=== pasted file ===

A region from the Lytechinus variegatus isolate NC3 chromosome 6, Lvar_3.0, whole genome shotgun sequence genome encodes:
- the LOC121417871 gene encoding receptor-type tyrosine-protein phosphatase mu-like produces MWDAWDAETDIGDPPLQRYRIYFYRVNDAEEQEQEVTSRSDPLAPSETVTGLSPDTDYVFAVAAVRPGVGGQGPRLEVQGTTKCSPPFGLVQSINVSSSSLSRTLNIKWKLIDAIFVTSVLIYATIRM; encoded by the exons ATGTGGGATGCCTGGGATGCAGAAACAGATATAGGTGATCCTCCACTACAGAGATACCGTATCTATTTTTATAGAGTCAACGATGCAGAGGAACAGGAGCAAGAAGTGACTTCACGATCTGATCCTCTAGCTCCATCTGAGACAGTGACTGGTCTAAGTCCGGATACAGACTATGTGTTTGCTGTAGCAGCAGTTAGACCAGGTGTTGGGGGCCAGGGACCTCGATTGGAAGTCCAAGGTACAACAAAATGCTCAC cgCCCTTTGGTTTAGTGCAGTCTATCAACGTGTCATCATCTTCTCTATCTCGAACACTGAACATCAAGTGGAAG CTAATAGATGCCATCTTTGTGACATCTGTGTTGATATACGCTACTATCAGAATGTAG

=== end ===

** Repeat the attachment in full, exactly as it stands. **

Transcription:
A region from the Lytechinus variegatus isolate NC3 chromosome 6, Lvar_3.0, whole genome shotgun sequence genome encodes:
- the LOC121417871 gene encoding receptor-type tyrosine-protein phosphatase mu-like produces MWDAWDAETDIGDPPLQRYRIYFYRVNDAEEQEQEVTSRSDPLAPSETVTGLSPDTDYVFAVAAVRPGVGGQGPRLEVQGTTKCSPPFGLVQSINVSSSSLSRTLNIKWKLIDAIFVTSVLIYATIRM; encoded by the exons ATGTGGGATGCCTGGGATGCAGAAACAGATATAGGTGATCCTCCACTACAGAGATACCGTATCTATTTTTATAGAGTCAACGATGCAGAGGAACAGGAGCAAGAAGTGACTTCACGATCTGATCCTCTAGCTCCATCTGAGACAGTGACTGGTCTAAGTCCGGATACAGACTATGTGTTTGCTGTAGCAGCAGTTAGACCAGGTGTTGGGGGCCAGGGACCTCGATTGGAAGTCCAAGGTACAACAAAATGCTCAC cgCCCTTTGGTTTAGTGCAGTCTATCAACGTGTCATCATCTTCTCTATCTCGAACACTGAACATCAAGTGGAAG CTAATAGATGCCATCTTTGTGACATCTGTGTTGATATACGCTACTATCAGAATGTAG